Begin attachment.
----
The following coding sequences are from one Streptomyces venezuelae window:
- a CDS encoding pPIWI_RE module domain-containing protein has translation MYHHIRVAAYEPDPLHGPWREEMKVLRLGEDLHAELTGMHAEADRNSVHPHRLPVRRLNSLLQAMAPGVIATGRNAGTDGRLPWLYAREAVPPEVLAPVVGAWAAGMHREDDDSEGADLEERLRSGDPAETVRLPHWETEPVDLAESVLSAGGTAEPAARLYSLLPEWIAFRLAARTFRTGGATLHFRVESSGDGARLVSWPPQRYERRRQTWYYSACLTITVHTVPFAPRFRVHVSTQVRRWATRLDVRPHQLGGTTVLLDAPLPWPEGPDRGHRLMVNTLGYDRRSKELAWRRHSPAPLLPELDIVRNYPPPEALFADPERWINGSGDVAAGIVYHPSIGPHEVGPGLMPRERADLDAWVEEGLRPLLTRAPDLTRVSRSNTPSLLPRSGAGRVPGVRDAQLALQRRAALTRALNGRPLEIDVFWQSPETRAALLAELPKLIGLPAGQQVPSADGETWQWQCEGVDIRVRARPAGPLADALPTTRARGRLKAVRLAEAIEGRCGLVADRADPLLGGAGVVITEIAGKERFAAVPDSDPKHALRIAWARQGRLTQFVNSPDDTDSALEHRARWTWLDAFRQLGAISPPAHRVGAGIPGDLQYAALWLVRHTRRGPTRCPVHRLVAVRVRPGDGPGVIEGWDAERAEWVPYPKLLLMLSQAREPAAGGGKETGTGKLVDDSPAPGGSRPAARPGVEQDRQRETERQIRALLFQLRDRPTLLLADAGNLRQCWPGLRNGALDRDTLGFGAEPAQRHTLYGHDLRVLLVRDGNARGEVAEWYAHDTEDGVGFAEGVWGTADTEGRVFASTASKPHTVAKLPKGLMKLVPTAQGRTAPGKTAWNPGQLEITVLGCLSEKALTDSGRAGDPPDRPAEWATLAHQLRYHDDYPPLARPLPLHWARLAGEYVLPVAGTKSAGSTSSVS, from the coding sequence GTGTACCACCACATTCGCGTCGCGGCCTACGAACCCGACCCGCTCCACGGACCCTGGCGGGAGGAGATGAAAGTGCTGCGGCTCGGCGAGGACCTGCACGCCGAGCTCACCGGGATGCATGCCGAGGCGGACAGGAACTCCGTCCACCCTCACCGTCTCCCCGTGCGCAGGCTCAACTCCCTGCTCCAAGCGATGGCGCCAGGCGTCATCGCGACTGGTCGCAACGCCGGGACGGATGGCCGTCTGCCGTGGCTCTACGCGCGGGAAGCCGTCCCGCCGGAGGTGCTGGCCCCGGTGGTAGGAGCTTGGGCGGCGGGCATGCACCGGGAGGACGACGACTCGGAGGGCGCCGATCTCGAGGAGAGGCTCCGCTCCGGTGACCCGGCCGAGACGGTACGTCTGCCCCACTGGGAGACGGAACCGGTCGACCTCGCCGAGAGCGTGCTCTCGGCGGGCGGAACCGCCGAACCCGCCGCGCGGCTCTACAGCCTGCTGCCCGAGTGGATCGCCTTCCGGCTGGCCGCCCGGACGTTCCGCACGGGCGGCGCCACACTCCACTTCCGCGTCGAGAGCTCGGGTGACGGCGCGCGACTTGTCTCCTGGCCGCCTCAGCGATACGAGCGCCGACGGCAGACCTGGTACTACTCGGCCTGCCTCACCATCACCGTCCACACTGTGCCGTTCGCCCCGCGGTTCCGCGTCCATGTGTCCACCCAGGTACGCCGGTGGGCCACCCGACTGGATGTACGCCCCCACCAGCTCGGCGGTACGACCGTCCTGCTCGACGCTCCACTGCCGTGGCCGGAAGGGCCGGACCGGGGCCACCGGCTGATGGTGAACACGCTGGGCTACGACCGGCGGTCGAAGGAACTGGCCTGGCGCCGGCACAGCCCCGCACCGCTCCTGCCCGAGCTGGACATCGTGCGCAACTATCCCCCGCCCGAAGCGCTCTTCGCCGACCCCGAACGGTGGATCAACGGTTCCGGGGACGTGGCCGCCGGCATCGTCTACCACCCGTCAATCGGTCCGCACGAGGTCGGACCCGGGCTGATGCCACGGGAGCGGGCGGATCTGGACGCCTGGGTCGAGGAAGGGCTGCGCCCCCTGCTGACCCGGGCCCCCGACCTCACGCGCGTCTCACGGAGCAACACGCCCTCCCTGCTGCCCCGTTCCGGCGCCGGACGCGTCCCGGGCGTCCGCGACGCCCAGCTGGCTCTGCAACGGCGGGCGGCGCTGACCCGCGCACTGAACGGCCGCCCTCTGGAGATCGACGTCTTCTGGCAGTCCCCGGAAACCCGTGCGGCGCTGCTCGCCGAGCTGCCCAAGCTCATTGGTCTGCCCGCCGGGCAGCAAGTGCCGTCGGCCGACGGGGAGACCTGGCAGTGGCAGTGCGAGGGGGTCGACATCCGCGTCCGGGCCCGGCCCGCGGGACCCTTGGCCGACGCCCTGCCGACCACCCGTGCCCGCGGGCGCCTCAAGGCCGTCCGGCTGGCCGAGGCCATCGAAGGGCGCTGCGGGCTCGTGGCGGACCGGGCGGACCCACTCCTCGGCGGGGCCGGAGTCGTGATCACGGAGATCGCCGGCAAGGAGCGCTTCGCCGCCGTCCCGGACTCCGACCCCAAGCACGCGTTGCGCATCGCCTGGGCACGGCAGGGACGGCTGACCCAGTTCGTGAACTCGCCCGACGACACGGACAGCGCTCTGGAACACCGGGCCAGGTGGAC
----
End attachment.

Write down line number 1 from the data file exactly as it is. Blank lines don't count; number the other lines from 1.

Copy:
The following coding sequences are from one Streptomyces venezuelae window: